Connor Moriarty, Staff Writer

Due to problems involving publicly intoxicated Oxford citizens and students, various Oxford businesses and Miami University buildings are taking extra measures to ensure safety and good behavior by employing security weekend nights.

Three hot spots for late-night dining – Armstrong Student Center (ASC), Skyline Chili and Chipotle – employ Miami University Police Department (MUPD), Oxford Police Department (OPD) and private officers respectively to keep watch over their establishments on Thursday, Friday and Saturday nights.

“These 24-hour-type food places are where everyone seems to stop after a night Uptown,” MUPD Lt. Ben Spilman said. “[Drunk patrons can] present a danger to public safety.”

Because of these problems, Skyline Chili, 1 E. High St., approached OPD a year ago and asked if they could hire officers part time to stand in their establishment to keep watch OPD Sgt. Jon Varley said.

Skyline had been having problems with intoxicated individuals late at night. Usually, by the time Skyline makes 911 calls, OPD dispatch receives them and officers get to Skyline, situations have already escalated.

So, Skyline decided to contact OPD for a more reliable form of assistance.

“Intoxicated individuals are deterred from entering [Skyline] if there is an officer present,” Varley said. “If not, the officer will have to approach the individual if they are being hostile. They will also make the arrest if necessary.”

Varley said establishments employ officers at these peak activity times to ensure the general public’s well being.

“Police presence does a lot to improve the public’s feeling of safety,” Varley said.

Varley said after Skyline hired an officer, he has seen a decrease in disorderly situations within.

Before the officer implementation, employees did not feel 100 percent safe according to Skyline manager Israel Jones. But he said reactions to the officers have been positive.

“We knew it would be a good idea, and we feel safer now,” he said.

Before Skyline employed officers, Jones said intoxicated individuals were often extremely hostile, and would occasionally try to leave without paying their bill. He said issues of rowdiness in the restaurant have declined significantly.

Chipotle, 1 West High Street, has tackled the same situation with a slightly different approach. According to manager Nick McKee, for about a month, Chipotle has hired security from a private company, CSI Security.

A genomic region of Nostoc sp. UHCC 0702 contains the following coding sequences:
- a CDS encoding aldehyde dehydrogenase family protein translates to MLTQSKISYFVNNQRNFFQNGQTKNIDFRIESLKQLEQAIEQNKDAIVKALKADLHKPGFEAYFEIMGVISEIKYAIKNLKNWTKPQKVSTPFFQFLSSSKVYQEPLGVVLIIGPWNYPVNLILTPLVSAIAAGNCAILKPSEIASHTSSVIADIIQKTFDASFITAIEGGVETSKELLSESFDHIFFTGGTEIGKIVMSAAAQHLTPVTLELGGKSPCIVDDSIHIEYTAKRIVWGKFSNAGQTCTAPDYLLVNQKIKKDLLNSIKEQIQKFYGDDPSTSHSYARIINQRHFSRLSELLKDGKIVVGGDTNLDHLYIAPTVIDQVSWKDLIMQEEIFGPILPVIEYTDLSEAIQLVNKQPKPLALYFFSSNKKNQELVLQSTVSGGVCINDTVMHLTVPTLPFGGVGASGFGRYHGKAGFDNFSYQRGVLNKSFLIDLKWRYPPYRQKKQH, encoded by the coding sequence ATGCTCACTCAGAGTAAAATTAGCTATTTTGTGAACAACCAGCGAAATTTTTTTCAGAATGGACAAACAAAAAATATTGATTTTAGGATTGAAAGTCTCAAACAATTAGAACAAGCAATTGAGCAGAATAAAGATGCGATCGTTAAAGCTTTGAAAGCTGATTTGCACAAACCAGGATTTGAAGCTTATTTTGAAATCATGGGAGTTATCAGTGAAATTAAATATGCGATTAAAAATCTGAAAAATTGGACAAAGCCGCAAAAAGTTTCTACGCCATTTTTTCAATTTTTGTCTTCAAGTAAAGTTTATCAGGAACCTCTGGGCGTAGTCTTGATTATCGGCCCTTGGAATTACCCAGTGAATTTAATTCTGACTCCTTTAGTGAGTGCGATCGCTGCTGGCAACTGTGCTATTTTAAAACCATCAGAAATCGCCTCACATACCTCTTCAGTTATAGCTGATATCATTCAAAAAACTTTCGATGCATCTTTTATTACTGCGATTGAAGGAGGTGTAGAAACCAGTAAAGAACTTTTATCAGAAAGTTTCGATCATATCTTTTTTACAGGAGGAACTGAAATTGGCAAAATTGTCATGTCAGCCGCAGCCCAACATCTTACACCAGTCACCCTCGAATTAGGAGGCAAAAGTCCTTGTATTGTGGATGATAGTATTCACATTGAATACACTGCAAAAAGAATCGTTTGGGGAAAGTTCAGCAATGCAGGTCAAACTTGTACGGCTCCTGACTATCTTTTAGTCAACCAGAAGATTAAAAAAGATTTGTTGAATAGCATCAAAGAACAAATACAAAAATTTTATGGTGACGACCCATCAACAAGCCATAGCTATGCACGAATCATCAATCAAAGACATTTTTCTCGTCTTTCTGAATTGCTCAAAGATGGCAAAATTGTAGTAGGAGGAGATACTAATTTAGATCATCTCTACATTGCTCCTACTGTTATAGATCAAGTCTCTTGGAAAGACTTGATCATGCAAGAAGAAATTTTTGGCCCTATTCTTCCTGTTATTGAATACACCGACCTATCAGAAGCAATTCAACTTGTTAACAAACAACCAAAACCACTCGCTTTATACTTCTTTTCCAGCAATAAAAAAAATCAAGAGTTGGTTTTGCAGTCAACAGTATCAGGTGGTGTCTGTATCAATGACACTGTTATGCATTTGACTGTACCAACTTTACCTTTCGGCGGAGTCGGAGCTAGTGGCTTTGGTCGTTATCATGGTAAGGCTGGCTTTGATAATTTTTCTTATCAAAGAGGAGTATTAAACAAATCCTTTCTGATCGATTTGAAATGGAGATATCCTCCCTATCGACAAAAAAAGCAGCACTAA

They also were having constant problems with intoxicated individuals causing trouble, so they decided to control the atmosphere.

“Even though we are in a college town, [Chipotle] is a family-oriented restaurant,” McKee said. “We wanted to make sure we kept that feeling, and having security here has definitely helped.”

Like Skyline, Chipotle employs their extra security Thursday through Saturday nights. Since the change, McKee has seen a significant drop in problems involving disorderly conduct.

“Before we hired security, we had about six or seven problems per night,” McKee said. “But after, we see two to three at most. People behave more when there is security lurking.”

Miami also hires officers for university buildings, and has done so for a long time. According to Spilman, the Shriver Center employed Miami University Police Department (MUPD) officers when it was open 24 hours. Then, when making plans for ASC, decision makers decided to keep a dedicated officer in the new space.

Armstrong’s doors, as well as the interior Pulley Diner, are open 24-hours, making it a popular destination on the walk back from uptown.

“Our number one concern is for the well-being for the problematic individuals and others around them,” Spilman said. “Officers present in Armstrong makes students behave and discourages them from entering the building while intoxicated.”

Officers are there to make sure everyone behaves, and can make arrests if necessary. Since ASC opened, there have been instances of vomiting and vandalism. So far, there have been two such cases within ASC, including a case of vandalism Feb. 28.

“The level of enforcement depends on the individual’s age, and what kind of problem they are posing,” Spilman said.

Overall, the response to the implementation of officers has been positive according to Spilman, and he said there are fewer problems because of the presence of police officers.